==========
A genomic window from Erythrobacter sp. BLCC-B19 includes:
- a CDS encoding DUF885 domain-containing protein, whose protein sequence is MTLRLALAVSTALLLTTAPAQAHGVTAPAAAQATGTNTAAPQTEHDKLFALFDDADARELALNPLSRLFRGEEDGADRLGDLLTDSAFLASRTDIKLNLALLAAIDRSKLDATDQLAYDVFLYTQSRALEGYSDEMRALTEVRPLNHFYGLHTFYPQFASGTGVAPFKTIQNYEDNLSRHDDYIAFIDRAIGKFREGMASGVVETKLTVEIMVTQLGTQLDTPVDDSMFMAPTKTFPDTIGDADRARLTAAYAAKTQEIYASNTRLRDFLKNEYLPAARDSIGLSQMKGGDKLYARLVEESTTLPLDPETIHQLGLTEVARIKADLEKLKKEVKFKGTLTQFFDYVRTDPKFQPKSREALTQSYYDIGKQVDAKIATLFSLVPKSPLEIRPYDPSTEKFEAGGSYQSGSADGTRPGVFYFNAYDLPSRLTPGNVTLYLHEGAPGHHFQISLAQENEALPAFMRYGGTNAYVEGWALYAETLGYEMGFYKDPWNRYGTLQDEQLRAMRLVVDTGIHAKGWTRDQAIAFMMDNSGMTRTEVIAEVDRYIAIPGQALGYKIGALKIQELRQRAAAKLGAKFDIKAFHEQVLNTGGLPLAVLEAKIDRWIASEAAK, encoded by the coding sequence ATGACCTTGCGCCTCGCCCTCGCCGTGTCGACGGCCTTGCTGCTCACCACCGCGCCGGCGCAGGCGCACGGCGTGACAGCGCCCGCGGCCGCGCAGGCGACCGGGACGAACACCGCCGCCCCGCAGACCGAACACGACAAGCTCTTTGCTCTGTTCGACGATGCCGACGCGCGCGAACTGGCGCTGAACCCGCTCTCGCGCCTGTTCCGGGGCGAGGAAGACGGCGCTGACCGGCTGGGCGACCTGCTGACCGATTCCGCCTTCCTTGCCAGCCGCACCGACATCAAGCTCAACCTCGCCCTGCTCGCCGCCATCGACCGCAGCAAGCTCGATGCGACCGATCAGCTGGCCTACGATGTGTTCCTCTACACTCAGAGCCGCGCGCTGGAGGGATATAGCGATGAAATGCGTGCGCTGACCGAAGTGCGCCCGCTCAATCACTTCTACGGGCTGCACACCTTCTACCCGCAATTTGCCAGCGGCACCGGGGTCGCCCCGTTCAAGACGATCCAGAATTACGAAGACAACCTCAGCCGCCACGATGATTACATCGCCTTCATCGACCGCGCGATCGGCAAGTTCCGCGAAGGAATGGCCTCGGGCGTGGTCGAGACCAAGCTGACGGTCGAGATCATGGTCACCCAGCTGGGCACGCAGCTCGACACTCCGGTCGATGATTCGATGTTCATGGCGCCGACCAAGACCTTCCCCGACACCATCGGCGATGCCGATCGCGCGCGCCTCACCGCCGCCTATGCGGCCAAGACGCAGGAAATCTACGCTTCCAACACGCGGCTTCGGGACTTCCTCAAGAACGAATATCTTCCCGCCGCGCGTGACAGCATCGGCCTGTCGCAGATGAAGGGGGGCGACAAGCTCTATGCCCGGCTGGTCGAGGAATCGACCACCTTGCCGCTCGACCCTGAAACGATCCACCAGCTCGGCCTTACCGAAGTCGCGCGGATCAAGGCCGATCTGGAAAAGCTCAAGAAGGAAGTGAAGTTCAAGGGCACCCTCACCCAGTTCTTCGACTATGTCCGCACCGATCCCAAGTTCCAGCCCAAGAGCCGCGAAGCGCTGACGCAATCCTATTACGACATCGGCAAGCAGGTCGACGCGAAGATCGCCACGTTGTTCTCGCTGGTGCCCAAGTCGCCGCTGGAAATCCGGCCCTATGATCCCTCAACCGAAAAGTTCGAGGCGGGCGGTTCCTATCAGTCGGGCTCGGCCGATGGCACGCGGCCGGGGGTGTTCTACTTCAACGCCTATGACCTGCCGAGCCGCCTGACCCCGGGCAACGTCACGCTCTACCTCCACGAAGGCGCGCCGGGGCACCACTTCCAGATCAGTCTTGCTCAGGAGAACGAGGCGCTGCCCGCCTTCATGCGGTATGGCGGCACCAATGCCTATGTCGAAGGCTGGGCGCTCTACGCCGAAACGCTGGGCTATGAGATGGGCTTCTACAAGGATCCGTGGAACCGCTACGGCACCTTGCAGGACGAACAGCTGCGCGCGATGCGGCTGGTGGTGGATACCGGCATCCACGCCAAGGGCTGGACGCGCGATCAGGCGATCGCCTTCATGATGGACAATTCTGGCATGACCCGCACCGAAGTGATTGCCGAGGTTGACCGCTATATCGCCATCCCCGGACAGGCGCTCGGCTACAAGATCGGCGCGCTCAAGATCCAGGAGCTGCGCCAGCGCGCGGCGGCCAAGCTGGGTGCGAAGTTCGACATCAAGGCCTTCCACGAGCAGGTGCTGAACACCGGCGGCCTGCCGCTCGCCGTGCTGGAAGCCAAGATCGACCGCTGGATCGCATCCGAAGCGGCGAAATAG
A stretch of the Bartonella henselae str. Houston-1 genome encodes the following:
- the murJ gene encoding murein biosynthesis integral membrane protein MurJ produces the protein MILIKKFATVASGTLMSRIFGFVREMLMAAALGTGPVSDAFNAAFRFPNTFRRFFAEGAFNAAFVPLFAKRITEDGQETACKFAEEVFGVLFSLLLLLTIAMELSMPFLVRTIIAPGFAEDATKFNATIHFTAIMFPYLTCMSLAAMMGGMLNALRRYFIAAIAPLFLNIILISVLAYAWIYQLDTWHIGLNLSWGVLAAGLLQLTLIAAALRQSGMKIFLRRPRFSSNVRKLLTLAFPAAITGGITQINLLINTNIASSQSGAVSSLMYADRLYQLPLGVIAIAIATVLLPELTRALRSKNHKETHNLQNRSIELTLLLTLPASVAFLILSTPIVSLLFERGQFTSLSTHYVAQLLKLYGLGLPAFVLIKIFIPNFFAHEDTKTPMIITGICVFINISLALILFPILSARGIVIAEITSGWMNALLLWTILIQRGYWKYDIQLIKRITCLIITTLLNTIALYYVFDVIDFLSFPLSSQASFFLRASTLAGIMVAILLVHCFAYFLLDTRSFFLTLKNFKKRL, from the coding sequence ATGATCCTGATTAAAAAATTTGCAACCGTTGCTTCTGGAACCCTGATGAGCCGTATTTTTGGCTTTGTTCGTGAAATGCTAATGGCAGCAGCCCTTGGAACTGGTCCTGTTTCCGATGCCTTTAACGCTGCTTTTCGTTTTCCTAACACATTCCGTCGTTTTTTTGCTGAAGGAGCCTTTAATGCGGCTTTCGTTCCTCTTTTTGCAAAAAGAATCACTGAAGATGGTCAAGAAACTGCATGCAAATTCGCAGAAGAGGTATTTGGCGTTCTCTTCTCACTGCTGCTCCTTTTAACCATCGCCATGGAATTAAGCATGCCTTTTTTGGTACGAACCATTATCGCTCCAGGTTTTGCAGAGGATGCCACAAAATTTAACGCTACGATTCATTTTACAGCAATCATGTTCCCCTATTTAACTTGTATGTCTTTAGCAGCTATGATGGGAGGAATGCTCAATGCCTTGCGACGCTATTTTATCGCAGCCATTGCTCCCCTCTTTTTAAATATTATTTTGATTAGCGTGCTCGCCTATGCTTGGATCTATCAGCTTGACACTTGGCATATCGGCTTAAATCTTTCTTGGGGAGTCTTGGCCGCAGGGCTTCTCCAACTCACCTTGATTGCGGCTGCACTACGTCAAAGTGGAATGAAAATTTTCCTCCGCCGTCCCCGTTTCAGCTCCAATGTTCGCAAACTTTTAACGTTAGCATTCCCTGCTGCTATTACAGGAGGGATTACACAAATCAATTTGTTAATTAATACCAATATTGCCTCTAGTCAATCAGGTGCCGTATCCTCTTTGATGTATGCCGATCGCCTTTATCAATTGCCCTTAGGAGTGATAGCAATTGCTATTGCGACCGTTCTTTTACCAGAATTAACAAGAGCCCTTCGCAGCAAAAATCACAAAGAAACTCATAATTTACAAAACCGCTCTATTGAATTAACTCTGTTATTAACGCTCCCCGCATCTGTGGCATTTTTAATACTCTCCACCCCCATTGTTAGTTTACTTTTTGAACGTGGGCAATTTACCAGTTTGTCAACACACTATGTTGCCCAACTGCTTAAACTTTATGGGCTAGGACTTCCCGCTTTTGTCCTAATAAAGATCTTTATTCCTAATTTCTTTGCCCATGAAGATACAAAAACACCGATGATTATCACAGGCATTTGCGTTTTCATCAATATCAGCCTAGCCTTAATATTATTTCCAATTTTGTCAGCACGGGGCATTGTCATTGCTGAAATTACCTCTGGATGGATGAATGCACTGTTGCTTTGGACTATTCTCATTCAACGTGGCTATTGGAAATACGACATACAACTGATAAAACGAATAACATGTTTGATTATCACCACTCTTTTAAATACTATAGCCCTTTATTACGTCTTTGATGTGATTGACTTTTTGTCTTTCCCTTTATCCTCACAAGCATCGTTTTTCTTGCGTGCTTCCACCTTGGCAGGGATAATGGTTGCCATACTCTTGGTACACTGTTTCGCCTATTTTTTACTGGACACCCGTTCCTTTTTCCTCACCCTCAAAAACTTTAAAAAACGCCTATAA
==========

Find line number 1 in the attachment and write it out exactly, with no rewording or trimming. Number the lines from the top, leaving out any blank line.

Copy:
A genomic window from Erythrobacter sp. BLCC-B19 includes: